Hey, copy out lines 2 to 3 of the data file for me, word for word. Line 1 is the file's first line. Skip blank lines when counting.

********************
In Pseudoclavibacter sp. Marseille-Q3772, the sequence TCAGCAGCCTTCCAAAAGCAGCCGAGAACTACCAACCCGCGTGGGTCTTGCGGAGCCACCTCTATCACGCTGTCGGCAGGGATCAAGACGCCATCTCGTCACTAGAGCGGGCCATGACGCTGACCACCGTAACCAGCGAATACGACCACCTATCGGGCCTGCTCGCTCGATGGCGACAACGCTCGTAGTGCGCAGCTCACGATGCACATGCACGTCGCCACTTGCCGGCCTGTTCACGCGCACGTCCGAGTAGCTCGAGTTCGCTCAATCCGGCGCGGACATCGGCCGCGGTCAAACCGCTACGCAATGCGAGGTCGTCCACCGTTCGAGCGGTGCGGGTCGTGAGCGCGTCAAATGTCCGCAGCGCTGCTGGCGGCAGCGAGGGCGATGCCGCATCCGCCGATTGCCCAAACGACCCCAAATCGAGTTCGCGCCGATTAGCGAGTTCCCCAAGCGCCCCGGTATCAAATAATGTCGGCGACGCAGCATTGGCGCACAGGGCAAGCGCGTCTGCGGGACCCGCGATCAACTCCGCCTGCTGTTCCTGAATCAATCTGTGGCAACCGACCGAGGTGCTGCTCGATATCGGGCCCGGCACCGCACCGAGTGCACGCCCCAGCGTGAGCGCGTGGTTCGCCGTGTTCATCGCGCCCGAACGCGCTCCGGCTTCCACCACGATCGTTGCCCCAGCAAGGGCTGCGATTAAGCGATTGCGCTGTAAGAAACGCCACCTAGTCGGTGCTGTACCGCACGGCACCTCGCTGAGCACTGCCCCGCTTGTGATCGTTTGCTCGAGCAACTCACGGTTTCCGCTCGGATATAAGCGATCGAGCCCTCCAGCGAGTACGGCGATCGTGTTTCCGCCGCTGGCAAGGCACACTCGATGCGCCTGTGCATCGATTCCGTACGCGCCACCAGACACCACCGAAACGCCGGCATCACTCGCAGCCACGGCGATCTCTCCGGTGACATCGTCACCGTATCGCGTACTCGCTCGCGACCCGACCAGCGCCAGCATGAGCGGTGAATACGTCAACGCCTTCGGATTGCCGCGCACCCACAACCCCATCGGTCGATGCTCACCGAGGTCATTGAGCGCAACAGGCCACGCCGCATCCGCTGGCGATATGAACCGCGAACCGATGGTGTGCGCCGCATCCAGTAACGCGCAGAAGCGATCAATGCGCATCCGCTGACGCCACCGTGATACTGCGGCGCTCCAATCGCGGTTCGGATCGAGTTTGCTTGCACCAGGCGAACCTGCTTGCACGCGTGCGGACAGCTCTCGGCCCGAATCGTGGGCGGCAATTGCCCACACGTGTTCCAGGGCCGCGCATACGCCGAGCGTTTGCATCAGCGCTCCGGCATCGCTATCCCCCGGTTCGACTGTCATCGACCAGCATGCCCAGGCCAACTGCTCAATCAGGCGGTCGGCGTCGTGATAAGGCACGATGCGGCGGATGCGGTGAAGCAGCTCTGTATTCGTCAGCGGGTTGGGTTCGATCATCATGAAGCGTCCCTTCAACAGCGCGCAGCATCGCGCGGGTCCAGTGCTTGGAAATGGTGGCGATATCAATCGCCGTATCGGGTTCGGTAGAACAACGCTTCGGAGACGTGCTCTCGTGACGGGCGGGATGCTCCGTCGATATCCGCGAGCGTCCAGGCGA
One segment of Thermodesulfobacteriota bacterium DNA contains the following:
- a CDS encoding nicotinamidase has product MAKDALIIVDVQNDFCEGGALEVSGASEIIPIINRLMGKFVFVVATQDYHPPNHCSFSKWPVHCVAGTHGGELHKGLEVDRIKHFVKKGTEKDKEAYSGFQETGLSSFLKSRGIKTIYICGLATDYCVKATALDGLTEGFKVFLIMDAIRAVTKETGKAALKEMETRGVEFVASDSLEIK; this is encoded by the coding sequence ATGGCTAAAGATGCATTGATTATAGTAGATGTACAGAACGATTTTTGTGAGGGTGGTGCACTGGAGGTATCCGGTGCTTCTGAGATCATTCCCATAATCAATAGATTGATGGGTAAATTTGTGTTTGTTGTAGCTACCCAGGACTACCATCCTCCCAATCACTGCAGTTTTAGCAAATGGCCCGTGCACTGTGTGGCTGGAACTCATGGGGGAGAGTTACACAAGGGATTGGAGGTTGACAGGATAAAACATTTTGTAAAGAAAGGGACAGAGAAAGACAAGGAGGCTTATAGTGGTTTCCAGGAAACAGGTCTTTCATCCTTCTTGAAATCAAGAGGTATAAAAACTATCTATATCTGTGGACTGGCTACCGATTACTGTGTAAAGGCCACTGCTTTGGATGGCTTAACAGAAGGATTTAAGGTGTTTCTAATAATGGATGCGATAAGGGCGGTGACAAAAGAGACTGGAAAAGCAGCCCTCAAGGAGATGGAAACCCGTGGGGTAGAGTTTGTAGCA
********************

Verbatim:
One segment of Thermodesulfobacteriota bacterium DNA contains the following:
- a CDS encoding nicotinamidase has product MAKDALIIVDVQNDFCEGGALEVSGASEIIPIINRLMGKFVFVVATQDYHPPNHCSFSKWPVHCVAGTHGGELHKGLEVDRIKHFVKKGTEKDKEAYSGFQETGLSSFLKSRGIKTIYICGLATDYCVKATALDGLTEGFKVFLIMDAIRAVTKETGKAALKEMETRGVEFVASDSLEIK; this is encoded by the coding sequence ATGGCTAAAGATGCATTGATTATAGTAGATGTACAGAACGATTTTTGTGAGGGTGGTGCACTGGAGGTATCCGGTGCTTCTGAGATCATTCCCATAATCAATAGATTGATGGGTAAATTTGTGTTTGTTGTAGCTACCCAGGACTACCATCCTCCCAATCACTGCAGTTTTAGCAAATGGCCCGTGCACTGTGTGGCTGGAACTCATGGGGGAGAGTTACACAAGGGATTGGAGGTTGACAGGATAAAACATTTTGTAAAGAAAGGGACAGAGAAAGACAAGGAGGCTTATAGTGGTTTCCAGGAAACAGGTCTTTCATCCTTCTTGAAATCAAGAGGTATAAAAACTATCTATATCTGTGGACTGGCTACCGATTACTGTGTAAAGGCCACTGCTTTGGATGGCTTAACAGAAGGATTTAAGGTGTTTCTAATAATGGATGCGATAAGGGCGGTGACAAAAGAGACTGGAAAAGCAGCCCTCAAGGAGATGGAAACCCGTGGGGTAGAGTTTGTAGCA